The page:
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Houthi-Saleh clashes to worsen humanitarian crisis in Yemen
Last Updated: 2017-12-04 07:08 | Xinhua
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Clashes between the Houthis and former President Ali Abdullah Saleh aggravate the humanitarian crisis inYemen. (AFP Photo)

by Fuad Rajeh

The latest clashes between two former allies in Yemen, the Houthis and former President Ali Abdullah Saleh, are set to aggravate the humanitarian crisis in the war-torn country.

The two sides allied and seized power in late 2014, triggering a civil war and a military intervention by a coalition led by Saudi Arabia.

"I expect the situation will be complicated and Saleh may not risk further if he does not receive sufficient support from regional players," Yaseen Al-Tamimi, a political writer and analyst, told Xinhua.

"The future of Sanaa is still uncertain. Both sides are using the hit-and-run tactics," he said, noting that it is difficult to drive Houthi forces out of Sanaa, if not impossible.

The breakdown of the Houthi-Saleh alliance, seen as an alliance of convenience, was expected from the first day the it was announced. The Houthis can't forget the revenge for murdering their first leader in the first Saada war by the army of Saleh.

There are several other reasons that led to the latest breakdown of their alliance.

First, the Houthi actions to exclude Saleh are out of concern that Saleh would turn against them at any moment.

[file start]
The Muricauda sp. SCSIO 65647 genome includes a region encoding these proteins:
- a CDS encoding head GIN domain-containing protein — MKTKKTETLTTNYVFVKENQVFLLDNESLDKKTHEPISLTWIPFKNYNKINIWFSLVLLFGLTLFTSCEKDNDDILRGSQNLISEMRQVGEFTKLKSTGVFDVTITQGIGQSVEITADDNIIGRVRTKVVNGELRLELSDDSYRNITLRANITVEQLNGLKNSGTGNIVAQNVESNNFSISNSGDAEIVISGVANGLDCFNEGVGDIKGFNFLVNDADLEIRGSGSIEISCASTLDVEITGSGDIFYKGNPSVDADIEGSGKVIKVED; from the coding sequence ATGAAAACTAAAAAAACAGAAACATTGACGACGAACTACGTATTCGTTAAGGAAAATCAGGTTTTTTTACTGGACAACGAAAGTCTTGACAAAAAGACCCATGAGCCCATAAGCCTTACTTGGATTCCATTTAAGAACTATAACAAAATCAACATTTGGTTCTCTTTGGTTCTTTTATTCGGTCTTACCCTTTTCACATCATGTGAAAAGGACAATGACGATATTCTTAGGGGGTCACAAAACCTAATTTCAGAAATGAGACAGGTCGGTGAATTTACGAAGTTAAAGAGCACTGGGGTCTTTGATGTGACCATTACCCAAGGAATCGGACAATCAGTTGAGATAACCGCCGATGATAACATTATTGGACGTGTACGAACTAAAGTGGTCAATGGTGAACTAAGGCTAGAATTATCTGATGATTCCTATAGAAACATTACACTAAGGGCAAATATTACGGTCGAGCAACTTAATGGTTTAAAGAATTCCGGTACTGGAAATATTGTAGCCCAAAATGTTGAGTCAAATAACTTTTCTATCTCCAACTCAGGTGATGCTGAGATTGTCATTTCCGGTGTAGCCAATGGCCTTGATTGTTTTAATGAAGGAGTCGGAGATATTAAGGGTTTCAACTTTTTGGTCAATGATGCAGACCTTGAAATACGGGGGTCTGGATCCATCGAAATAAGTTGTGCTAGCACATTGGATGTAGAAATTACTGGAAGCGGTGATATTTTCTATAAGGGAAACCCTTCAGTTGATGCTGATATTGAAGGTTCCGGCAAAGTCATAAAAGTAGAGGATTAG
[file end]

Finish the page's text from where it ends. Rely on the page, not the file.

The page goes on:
Second, Saleh seeks to reach a deal with the Saudi-led coalition, which also hopes to do so amid growing criticism of Saudi Arabia and other members over the war and its catastrophic consequences in the Yemen, which faces one of the worst humanitarian crises.

Third, reliable sources told Xinhua that the Houthis recently knew that Tariq, Saleh's nephew who worked as chief of the president guard and special forces before the 2011 protests, has been training forces to fight the Houthis.

The Houthis, which warned Tariq several times over what he is doing, decided to turn against Saleh as they fear that he has received assurances and support from some of the Saudi-led coalition's members.

In the meantime, the armed conflict between Saleh supporters and Houthi forces will exacerbate the humanitarian situation in Yemen.

Ghamdan Al-Yousfi, a political analyst, told Xinhua that the war between Saleh and Houthis "will lead to closure of cities and cutting food supplies to the largest proportion of the population in the country".

"It will be a total guerilla war that will see no end and add to deepening chaos here," he said.

Around 23 million out of 27 million Yemeni population now live in the Houthi-run regions. The war-torn nation, which is also plagued by a severe cholera epidemic, is now coping with the world's largest humanitarian catastrophe as more than two thirds of the population need humanitarian assistance, the UN says.

Radhwan Fari, a Yemeni journalist, said the Houthi-Saleh war adds to the obstacles facing the peace process in Yemen.

"Many are optimistic this war will help end the conflict here. In my opinion, the opposite is true," he said.

"This war, or rather Saleh's move, came too late, I mean, after Houthis have become so strong, having seized most of the country's weapons and resources. In this current status, I think they even don't need foreign support," he added.

While all signs show that the Saudi-led coalition may now think of supporting Saleh against theIran-backed Houthis, observers argued that Iran will also not fail the Houthis.

Faris Al-Beel, a political analyst and college professor, said Iran will do whatever it can to help Houthis militarily, politically and economically.

"Iran will not accept (the fate) to let Sanaa fall. If it fails to keep Sanaa under Houthi control, it will destabilize the city through systematic violence," Al-Beel said.

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